More lights and stronger locks quick fixes to make home safer
By Caryn Rousseau
Associated Press Writer
The high-profile story of three family members killed in a Connecticut home invasion leads many people to an inevitable question: Could it happen to me?
There were 42,324 residential robberies in 2005, up 9.7 percent from 2004, according to FBI statistics (from more than 11,000 police agencies nationwide). That number only includes crimes where threat of force or violence against a person was used.
The same FBI report found 1,060,513 residential burglaries in 2005, up 1.1 percent from 2004. Burglary is defined as the unlawful entry of a structure with intent to commit a crime.
Mark Solomon, a crime prevention specialist with the Seattle Police Department, says most residential thefts happen during the day or when no one is home.
While nothing will make your home fool-proof, Solomon and Al V. Corbi, a high-end home security expert, advise people to take some simple steps that may reduce their chances of exposure.
Lock up. It’s obvious, but easy to forget in summer months. For example, if you are working in the backyard, remember to lock the front door, Solomon says. Remember to lock windows when the home is empty.
Improving your locks can help, too.
Solomon says everyone should get a deadbolt that is at least 1-inch long for every exterior door. Experts also suggest securing door hinges and the strikeplate with 31/2 inch screws that can go through the door frame and into the wall stud, holding the door and lock more firmly in place.
“This makes it much more difficult to force open a door that’s been properly locked,” Solomon said.
Corbi also recommends the “Door Guardian,” a device that attaches in separate pieces to both the frame and the edge of the door. When the door is shut, a piece is flipped over, keeping the door closed.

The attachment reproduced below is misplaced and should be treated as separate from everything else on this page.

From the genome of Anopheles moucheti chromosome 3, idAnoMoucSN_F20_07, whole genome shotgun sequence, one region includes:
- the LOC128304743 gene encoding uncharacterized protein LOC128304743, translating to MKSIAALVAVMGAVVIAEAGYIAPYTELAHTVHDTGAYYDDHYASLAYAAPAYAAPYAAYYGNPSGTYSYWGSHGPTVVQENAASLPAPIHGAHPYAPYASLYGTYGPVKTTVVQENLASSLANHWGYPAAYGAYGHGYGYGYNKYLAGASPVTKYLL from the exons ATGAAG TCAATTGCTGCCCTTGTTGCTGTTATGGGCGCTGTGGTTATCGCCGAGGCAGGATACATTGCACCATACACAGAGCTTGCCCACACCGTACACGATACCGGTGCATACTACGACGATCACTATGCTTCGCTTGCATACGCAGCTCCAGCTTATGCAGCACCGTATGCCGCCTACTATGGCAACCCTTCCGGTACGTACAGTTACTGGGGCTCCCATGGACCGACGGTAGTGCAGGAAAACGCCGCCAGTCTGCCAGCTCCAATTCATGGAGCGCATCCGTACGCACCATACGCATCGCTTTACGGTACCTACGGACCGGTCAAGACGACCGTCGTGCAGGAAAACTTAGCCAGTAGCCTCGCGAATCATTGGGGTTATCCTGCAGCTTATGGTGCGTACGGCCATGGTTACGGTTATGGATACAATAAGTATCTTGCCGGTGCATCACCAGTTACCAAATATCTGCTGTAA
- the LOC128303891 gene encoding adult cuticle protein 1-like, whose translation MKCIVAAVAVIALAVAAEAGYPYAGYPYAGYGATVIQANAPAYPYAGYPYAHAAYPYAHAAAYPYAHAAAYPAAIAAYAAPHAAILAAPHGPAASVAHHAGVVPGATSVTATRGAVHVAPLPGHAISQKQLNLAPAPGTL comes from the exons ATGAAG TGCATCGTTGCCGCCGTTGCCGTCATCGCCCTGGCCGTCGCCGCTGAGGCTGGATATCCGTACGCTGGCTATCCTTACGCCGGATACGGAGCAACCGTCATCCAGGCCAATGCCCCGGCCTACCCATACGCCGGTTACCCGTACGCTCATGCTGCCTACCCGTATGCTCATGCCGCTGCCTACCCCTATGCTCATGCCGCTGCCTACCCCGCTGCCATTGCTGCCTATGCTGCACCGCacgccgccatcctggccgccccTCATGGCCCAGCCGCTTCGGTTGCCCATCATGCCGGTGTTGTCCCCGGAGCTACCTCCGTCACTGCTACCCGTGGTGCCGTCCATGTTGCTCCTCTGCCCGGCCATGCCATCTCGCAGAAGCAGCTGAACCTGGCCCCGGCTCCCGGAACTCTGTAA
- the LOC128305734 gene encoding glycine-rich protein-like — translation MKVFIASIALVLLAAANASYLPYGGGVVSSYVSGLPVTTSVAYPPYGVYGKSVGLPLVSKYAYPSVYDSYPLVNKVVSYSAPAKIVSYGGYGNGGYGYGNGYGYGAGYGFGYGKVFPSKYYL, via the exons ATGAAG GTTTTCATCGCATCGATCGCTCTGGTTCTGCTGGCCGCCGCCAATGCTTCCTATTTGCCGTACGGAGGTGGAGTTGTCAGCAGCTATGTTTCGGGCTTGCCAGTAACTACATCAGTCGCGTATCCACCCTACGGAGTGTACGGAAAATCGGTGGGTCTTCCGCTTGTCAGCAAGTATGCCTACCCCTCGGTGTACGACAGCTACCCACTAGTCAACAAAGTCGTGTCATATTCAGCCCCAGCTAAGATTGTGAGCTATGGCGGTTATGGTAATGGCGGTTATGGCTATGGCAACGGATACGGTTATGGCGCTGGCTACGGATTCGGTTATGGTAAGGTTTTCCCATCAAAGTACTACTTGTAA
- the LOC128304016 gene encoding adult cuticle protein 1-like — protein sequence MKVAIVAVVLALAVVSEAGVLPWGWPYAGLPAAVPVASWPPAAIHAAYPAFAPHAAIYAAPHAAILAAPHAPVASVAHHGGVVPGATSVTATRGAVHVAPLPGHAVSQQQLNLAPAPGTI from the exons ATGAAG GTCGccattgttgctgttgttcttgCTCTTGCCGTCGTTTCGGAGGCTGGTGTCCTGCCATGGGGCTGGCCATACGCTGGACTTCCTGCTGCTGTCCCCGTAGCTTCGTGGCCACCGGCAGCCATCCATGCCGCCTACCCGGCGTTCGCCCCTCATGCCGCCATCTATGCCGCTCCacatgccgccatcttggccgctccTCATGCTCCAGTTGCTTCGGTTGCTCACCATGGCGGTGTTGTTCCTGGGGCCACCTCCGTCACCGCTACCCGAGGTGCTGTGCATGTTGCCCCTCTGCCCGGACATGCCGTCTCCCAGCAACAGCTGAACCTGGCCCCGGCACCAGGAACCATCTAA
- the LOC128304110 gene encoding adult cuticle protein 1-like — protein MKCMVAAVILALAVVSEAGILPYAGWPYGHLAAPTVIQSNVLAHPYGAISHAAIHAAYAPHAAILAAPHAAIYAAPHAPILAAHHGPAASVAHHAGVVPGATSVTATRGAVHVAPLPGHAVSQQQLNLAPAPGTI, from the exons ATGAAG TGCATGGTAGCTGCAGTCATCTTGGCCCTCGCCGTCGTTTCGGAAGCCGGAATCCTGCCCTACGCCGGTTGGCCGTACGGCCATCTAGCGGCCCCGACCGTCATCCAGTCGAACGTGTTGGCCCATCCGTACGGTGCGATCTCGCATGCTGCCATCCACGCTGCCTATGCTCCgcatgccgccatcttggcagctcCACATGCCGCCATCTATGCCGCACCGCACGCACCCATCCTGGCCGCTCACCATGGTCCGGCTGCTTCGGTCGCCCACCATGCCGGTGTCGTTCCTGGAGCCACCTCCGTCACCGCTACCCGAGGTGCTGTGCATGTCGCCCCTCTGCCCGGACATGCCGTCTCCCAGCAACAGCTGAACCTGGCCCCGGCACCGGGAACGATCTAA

Increase exterior lighting. Adding lighting to the area around your home is the most cost-effective measure to take, Corbi says. He suggests installing lights controlled by motion detectors.
“The lights go on, the chances are way better than not that (an intruder is) going to back off and keep walking down the block,” says Corbi, who is president of Strategically Armored and Fortified Environments, which has offices on both the East and West coasts. “That simple little thing probably caused you not to get broken into.”
Fake out would-be intruders. Corbi says placing a large dog bowl and a pair of big old dirty boots at the back door is a good ploy.
“That would make a would-be burglar think, ‘there’s probably a dog in here and guy twice my size,’ ” Corbi says. That thought would likely make the burglar keep on walking.
Or post “Beware of Dog” signs. And put lights and the television on timers when not home.
Sound off. Corbi recommends sleeping with the key fob for your car next to your bed. If you are asleep and hear someone break in, you can reach over and hit the panic button on the key fob to make your vehicle’s car alarm sound — it may confuse or panic the intruder.
Copyright 2005 Associated Press. All rights reserved. This material may not be published, broadcast, rewritten or redistributed.
Save $84.50 a year off our newsstand price:
Subscribe today for only 38 cents a day!